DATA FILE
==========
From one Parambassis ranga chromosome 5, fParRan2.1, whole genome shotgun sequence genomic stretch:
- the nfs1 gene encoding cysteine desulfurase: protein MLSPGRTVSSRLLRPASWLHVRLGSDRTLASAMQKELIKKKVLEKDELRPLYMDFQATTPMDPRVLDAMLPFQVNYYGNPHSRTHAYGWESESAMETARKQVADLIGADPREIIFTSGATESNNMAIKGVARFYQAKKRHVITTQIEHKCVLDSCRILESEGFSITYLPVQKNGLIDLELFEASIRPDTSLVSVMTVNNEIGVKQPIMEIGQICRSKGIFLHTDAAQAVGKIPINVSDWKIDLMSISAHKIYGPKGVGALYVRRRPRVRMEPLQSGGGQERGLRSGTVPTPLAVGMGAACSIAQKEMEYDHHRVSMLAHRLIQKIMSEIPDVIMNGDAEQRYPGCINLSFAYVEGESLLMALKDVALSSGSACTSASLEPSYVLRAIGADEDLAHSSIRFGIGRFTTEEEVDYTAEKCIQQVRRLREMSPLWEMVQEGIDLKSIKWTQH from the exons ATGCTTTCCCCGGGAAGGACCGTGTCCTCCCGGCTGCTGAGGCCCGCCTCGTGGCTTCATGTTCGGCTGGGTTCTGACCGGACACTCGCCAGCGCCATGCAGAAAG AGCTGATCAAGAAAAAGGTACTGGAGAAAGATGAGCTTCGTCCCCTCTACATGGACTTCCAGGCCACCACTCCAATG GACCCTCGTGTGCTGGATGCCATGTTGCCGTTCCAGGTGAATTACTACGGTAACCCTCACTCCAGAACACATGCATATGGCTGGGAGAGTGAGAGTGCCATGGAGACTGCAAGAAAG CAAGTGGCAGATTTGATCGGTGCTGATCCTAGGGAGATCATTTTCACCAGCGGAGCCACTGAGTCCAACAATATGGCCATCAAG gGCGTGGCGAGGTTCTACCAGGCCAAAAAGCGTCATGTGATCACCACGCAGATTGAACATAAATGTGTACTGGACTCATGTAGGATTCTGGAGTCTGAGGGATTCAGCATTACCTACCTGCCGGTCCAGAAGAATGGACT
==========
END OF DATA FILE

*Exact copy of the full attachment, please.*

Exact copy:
From one Parambassis ranga chromosome 5, fParRan2.1, whole genome shotgun sequence genomic stretch:
- the nfs1 gene encoding cysteine desulfurase: protein MLSPGRTVSSRLLRPASWLHVRLGSDRTLASAMQKELIKKKVLEKDELRPLYMDFQATTPMDPRVLDAMLPFQVNYYGNPHSRTHAYGWESESAMETARKQVADLIGADPREIIFTSGATESNNMAIKGVARFYQAKKRHVITTQIEHKCVLDSCRILESEGFSITYLPVQKNGLIDLELFEASIRPDTSLVSVMTVNNEIGVKQPIMEIGQICRSKGIFLHTDAAQAVGKIPINVSDWKIDLMSISAHKIYGPKGVGALYVRRRPRVRMEPLQSGGGQERGLRSGTVPTPLAVGMGAACSIAQKEMEYDHHRVSMLAHRLIQKIMSEIPDVIMNGDAEQRYPGCINLSFAYVEGESLLMALKDVALSSGSACTSASLEPSYVLRAIGADEDLAHSSIRFGIGRFTTEEEVDYTAEKCIQQVRRLREMSPLWEMVQEGIDLKSIKWTQH from the exons ATGCTTTCCCCGGGAAGGACCGTGTCCTCCCGGCTGCTGAGGCCCGCCTCGTGGCTTCATGTTCGGCTGGGTTCTGACCGGACACTCGCCAGCGCCATGCAGAAAG AGCTGATCAAGAAAAAGGTACTGGAGAAAGATGAGCTTCGTCCCCTCTACATGGACTTCCAGGCCACCACTCCAATG GACCCTCGTGTGCTGGATGCCATGTTGCCGTTCCAGGTGAATTACTACGGTAACCCTCACTCCAGAACACATGCATATGGCTGGGAGAGTGAGAGTGCCATGGAGACTGCAAGAAAG CAAGTGGCAGATTTGATCGGTGCTGATCCTAGGGAGATCATTTTCACCAGCGGAGCCACTGAGTCCAACAATATGGCCATCAAG gGCGTGGCGAGGTTCTACCAGGCCAAAAAGCGTCATGTGATCACCACGCAGATTGAACATAAATGTGTACTGGACTCATGTAGGATTCTGGAGTCTGAGGGATTCAGCATTACCTACCTGCCGGTCCAGAAGAATGGACT